Iraqis angrily blamed the authorities on Sunday for failing to prevent bombings that killed 74 people as they marked the Eid al-Fitr holiday ending Iraq's bloodiest Ramadan in years.
The violence, which also wounded more than 320 people, was roundly condemned by the international community.
It was the latest in months of bloodshed that have sparked worries of a revival of the all-out sectarian war that peaked in 2006 and 2007 and left tens of thousands dead.
The attacks came just weeks after assaults on prisons near Baghdad, claimed by an Al-Qaeda front group, freed hundreds of prisoners, including leading militants, prompting warnings of a surge in violence.
Authorities, though, have highlighted major security operations which they say have led to the killing or capture of numerous militants.
Iraqis voiced frustration with the government and the security forces for failing to prevent the 16 car bombings which killed 74 people on Saturday, 47 of them in the capital.
"There will not be any improvement in the Iraqi situation," said a man who gave his name as Abu Samer, near the site of a twin car bombing in Shaab, north Baghdad, where eight people were killed.
"I cannot trust any politicians, because they make many promises, and the result of their work is what happens in our country each day."
The 64-year-old retired agricultural engineer said he hoped to send his children overseas, "far from what is happening in Iraq and Baghdad."
In east Baghdad, at the site of another car bombing, Ali al-Shammari said Iraq's long-running political deadlock was to blame.
"The presence of one party and another opposed to it is much better than dozens of political parties, even if they say we are in a dictatorial regime, because it is much better than dozens of people being killed each day," said Shammari, a 35-year-old cigarette seller.
"I will never vote for another person again," the father-of-three continued. "How long should we live in this situation because of politicians?"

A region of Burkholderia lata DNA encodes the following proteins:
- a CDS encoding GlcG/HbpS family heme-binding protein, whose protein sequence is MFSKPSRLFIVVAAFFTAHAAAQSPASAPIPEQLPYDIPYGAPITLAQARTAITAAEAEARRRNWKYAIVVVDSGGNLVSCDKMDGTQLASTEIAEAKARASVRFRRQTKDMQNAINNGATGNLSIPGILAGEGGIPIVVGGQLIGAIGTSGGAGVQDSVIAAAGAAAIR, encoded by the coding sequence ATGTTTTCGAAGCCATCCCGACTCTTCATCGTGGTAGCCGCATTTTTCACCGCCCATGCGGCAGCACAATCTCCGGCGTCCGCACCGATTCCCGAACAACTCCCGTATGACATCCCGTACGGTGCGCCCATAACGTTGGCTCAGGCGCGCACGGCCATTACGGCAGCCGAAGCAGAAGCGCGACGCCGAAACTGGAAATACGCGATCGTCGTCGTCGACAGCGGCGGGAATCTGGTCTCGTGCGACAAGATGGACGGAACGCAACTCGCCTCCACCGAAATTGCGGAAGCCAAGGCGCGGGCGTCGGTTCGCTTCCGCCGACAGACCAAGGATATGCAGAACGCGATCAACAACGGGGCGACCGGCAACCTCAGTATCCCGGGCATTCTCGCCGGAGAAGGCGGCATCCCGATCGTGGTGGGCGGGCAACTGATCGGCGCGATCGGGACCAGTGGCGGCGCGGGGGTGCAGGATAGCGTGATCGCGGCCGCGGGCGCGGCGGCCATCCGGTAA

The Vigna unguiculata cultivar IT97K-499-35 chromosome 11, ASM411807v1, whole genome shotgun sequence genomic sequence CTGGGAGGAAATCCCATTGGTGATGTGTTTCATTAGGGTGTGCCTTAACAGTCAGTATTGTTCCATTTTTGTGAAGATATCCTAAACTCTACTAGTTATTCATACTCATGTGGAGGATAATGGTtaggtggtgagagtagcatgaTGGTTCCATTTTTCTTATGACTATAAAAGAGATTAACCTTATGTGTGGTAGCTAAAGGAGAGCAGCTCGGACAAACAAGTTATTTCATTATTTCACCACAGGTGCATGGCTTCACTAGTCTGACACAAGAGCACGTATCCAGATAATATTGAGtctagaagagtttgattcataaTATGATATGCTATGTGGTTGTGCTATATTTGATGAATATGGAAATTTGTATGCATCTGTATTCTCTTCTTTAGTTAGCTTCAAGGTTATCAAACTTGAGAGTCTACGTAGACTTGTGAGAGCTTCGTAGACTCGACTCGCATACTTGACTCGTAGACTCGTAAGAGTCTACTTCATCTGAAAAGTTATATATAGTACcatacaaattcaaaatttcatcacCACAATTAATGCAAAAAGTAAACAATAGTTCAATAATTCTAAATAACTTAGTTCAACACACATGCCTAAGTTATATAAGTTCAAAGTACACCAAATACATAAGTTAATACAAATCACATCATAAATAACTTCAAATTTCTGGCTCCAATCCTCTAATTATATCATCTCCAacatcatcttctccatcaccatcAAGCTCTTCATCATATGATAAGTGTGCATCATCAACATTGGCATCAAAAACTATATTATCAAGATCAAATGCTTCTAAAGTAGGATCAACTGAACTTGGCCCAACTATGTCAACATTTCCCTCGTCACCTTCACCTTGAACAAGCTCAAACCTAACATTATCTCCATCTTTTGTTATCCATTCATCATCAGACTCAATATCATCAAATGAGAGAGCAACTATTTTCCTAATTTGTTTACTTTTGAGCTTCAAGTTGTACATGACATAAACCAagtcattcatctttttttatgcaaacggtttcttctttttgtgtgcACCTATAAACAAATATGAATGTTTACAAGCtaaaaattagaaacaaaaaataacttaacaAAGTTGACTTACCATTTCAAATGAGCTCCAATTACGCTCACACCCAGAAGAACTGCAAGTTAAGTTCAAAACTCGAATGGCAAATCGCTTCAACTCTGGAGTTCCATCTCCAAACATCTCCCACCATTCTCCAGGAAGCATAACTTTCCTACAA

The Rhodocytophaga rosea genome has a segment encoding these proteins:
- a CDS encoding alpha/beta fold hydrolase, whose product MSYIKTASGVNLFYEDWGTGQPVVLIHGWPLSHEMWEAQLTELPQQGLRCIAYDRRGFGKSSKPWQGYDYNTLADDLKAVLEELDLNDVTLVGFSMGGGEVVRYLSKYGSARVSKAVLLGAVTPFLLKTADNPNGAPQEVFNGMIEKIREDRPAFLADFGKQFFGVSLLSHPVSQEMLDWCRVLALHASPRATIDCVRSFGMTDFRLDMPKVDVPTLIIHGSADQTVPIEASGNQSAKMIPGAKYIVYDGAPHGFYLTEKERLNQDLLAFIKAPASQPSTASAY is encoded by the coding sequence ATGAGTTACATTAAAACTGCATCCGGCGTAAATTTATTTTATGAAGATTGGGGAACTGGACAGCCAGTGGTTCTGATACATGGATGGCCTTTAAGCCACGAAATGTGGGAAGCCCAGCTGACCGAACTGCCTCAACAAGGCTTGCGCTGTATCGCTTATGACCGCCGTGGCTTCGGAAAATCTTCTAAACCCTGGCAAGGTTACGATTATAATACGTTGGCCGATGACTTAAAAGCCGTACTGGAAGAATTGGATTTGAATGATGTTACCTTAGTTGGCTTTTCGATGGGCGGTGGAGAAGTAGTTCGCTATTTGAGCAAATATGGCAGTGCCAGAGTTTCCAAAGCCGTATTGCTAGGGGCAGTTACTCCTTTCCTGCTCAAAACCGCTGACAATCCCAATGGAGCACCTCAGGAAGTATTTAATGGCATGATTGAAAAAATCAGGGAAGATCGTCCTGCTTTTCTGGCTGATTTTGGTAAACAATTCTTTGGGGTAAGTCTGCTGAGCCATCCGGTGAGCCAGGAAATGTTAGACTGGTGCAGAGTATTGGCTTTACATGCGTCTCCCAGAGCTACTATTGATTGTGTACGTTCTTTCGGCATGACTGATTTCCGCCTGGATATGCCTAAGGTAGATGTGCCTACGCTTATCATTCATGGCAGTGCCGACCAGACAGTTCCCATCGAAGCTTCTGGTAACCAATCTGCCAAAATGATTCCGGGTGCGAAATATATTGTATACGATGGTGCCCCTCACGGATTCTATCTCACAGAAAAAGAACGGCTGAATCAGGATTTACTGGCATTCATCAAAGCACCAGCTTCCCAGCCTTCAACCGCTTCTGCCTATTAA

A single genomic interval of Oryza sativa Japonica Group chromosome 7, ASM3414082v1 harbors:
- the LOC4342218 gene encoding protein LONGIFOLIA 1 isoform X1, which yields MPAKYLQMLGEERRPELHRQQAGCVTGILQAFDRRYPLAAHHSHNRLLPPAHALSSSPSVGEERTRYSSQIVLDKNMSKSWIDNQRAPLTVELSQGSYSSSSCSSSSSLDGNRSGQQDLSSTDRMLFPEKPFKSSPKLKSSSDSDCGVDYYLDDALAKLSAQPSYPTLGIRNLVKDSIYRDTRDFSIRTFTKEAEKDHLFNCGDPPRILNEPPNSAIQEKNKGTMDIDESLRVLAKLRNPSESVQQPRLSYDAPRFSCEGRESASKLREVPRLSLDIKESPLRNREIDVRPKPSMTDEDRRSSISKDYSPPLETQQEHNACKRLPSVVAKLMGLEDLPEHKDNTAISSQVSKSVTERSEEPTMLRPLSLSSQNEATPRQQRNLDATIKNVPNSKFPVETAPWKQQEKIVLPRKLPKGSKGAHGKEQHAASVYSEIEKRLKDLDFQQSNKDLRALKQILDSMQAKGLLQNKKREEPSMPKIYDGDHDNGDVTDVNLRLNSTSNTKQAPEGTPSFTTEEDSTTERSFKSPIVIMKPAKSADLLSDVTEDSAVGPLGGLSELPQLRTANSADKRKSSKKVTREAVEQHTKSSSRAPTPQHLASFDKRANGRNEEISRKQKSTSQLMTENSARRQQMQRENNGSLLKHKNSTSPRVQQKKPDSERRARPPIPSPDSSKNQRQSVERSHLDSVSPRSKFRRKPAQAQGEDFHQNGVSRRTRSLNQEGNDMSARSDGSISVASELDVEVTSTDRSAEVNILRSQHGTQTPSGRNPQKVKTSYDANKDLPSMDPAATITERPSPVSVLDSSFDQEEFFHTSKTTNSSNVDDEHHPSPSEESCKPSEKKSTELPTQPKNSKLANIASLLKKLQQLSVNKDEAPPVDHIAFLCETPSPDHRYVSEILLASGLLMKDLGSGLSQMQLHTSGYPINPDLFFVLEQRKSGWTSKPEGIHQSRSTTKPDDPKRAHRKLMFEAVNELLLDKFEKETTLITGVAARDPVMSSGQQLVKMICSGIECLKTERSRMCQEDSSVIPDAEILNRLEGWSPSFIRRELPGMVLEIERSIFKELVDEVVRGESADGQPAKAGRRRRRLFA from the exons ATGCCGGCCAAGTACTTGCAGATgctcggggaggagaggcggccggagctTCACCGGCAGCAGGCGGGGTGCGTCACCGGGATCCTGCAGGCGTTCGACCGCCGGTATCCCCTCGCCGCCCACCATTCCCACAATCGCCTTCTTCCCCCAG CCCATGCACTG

Elsewhere in the capital, security forces tightened searches at checkpoints, leading to long queues of traffic, a blunt measure often employed in the immediate aftermath of deadly attacks, albeit one that has largely failed to curb the violence.
New attacks on Sunday killed seven people nationwide, officials said.
Overall, more than 800 people were killed during the Muslim fasting month of Ramadan, which ended last week, with the violence now at its deadliest since 2008, when Iraq was slowly emerging from brutal bloodletting.
The US and UN condemned the latest attacks, with Washington reiterating a $10 million bounty for information leading to the killing or capture of Abu Bakr al-Baghdadi, the head of the Islamic State of Iraq and the Levant, an Al-Qaeda front group.
New York-based Human Rights Watch called on Iraqi authorities to "end draconian responses" to attacks, including torture of suspects, coerced confessions and convictions based on secret testimony.
Saturday's violence came just weeks after attacks on prisons near the capital in which hundreds of inmates were freed.
Analysts, as well as global police organisation Interpol, had warned that the jailbreaks could lead to a rise in attacks, as the escapees were said to include senior Al-Qaeda militants.
The security forces meanwhile launched major operations against the militants in multiple provinces, including Baghdad, that are among the biggest since the December 2011 withdrawal of US forces.
But the violence has increased markedly this year, with analysts saying the upsurge is the result of anger among the Sunni Arab minority that the Shiite-led government has failed to address despite months of protests